Recently with the change in the lay leadership of the National Council of Young Israel, a discussion emerged as to why no women were on the new lay leadership’s slate. My understanding is that in the near future women will be elected to the slate and my hope and belief are that the leadership of the organization will be represented by both men and women to provide a voice for the entire membership that Young Israel is supposed to serve.
This discussion got me thinking about whether other religious organizations, committees or roles that may have been dominated by men in the past should have significant representation from women. I think one committee that is often overlooked in this discussion is a shul’s ritual committee. On the surface, I understand why the ritual committee in a typical modern orthodox community would be made up of men. After all, most of the rituals in an orthodox synagogue, from the baalei tefillah, to the baalei keriah, to the gabbaim, to the kibbudim, are performed by men. It stands to reason that the interested parties in these policies and procedures are men, so perhaps they should have the sole voice in making decisions about these issues.
However, I find that approach to be mistaken, perhaps based on my view of a ritual committee. A shul’s ritual committee should try to ensure that the davening experience is meaningful for all of its participants. One way of accomplishing that is to give people kibbudim for various events. Sometimes these kibbudim are halachically mandated, and other times the kibbudim give the recipients a sense of belonging to the shul for being recognized because of a certain festive or solemn occasion. However, sometimes providing a kibbud interferes with “tircha d’tzibura,” with burdening the congregation. What if someone desperately wants to lead the davening or layn or read the haftorah, but the community is put off and doesn’t feel inspired by this individual’s davening or layning? In evaluating the “tircha d’tzibura,” the impact that the davening or layning has on the community feeling inspired, shouldn’t the entire community, both men and women, have a say? It is true that women are not obligated in tefillah b’tzibbur, but don’t we want to encourage women to come to minyan and be inspired by the experience as well? As such, shouldn’t they have a strong voice in helping fashion the tefillah in a manner that is sanctioned halachically but also inspiring?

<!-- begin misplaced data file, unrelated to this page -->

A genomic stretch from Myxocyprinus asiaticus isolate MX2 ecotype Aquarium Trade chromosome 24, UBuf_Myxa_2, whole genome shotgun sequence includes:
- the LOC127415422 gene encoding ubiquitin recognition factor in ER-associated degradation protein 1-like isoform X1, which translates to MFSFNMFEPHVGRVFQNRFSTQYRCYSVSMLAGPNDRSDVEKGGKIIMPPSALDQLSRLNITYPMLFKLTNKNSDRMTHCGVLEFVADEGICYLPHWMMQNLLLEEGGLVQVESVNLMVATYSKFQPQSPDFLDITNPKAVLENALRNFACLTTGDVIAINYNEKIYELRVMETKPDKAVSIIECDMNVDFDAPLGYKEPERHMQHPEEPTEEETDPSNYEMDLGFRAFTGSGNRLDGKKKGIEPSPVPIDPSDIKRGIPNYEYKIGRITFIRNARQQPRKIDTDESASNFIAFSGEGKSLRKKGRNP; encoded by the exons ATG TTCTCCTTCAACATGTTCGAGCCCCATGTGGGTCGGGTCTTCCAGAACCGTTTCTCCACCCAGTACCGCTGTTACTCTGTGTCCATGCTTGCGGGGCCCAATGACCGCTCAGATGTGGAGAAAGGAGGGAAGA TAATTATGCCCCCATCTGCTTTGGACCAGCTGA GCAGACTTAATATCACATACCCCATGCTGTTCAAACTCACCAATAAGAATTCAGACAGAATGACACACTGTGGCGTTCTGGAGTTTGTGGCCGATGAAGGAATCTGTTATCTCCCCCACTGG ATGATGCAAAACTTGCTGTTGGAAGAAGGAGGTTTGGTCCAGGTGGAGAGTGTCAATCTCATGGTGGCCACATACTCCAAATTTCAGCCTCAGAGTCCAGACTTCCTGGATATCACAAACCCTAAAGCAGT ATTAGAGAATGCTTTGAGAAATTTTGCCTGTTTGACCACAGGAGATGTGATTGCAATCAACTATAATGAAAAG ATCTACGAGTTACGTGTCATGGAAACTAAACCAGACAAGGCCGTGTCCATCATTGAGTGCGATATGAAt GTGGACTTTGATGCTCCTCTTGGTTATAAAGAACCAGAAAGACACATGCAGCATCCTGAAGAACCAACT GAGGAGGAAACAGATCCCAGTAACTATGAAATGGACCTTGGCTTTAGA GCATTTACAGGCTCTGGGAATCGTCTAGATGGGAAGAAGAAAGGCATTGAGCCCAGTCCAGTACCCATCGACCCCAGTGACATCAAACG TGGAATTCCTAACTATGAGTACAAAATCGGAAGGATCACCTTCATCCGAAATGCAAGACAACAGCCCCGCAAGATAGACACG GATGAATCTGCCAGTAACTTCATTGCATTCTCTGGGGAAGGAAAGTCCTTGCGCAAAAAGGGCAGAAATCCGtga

My sense is that in many communities, many women tend not to attend shul for much of davening. Some have young children to care for, but many do not, and many shuls have youth groups to accommodate those who do. Why then, do so many women only attend shul towards the end of davening? I think that there are different approaches as to how to respond to this reality. Perhaps the fact that women are not obligated in tefillah b’tzibbur means that even women who are not raising children at home can choose if they want to attend minyan. If this is not something to which they feel particularly connected, then maybe we need not encourage them to come to shul. However, another approach is that while women as a group are not obligated to participate in tefillah b’tzibbur or many other positive time-bound mitzvot, we certainly recommend that they participate in these mitzvot when they are able to do so. I would hope that a Shabbat morning davening in shul together with the tzibbur has the potential to be a meaningful, inspiring spiritual experience and therefore, women’s voices certainly should be added to a ritual committee to help formulate and implement policies and procedures to create such an experience.
There is another reason why it is important for women to participate in ritual committees. In the past, I have encouraged the men in our community to attend our daily minyanim and if they haven’t done so in the past, to start slowly, with a few minyanim per week and then build from there. According to the Shulchan Aruch, men should attend minyanim absent unavoidable circumstances. Of course, I recognize that though this obligation belongs to the men of the community, it takes a toll on their wives as well. Women with young children are left to care for them while their husbands are at minyan, and families without children are asked to alter their plans and structure their lives in a way that allows the men in their lives to attend shul. Sure, I might suggest some ways to mitigate this stress. For example, maybe fathers could go to minyan and make up the time they missed from helping with the children at another time. That being said, it is important to note that minyan attendance is something that affects our entire community in some way, and should be appreciated as such. In my view, it is therefore another important goal of a ritual committee to partner with the Rabbinic leadership to encourage families to appreciate the halachic value of men attending daily minyanim on a regular basis. As such, it is important to have both men’s and women’s voices in a shul’s ritual committee to help develop and implement these critical objectives reflecting a core value of any orthodox shul.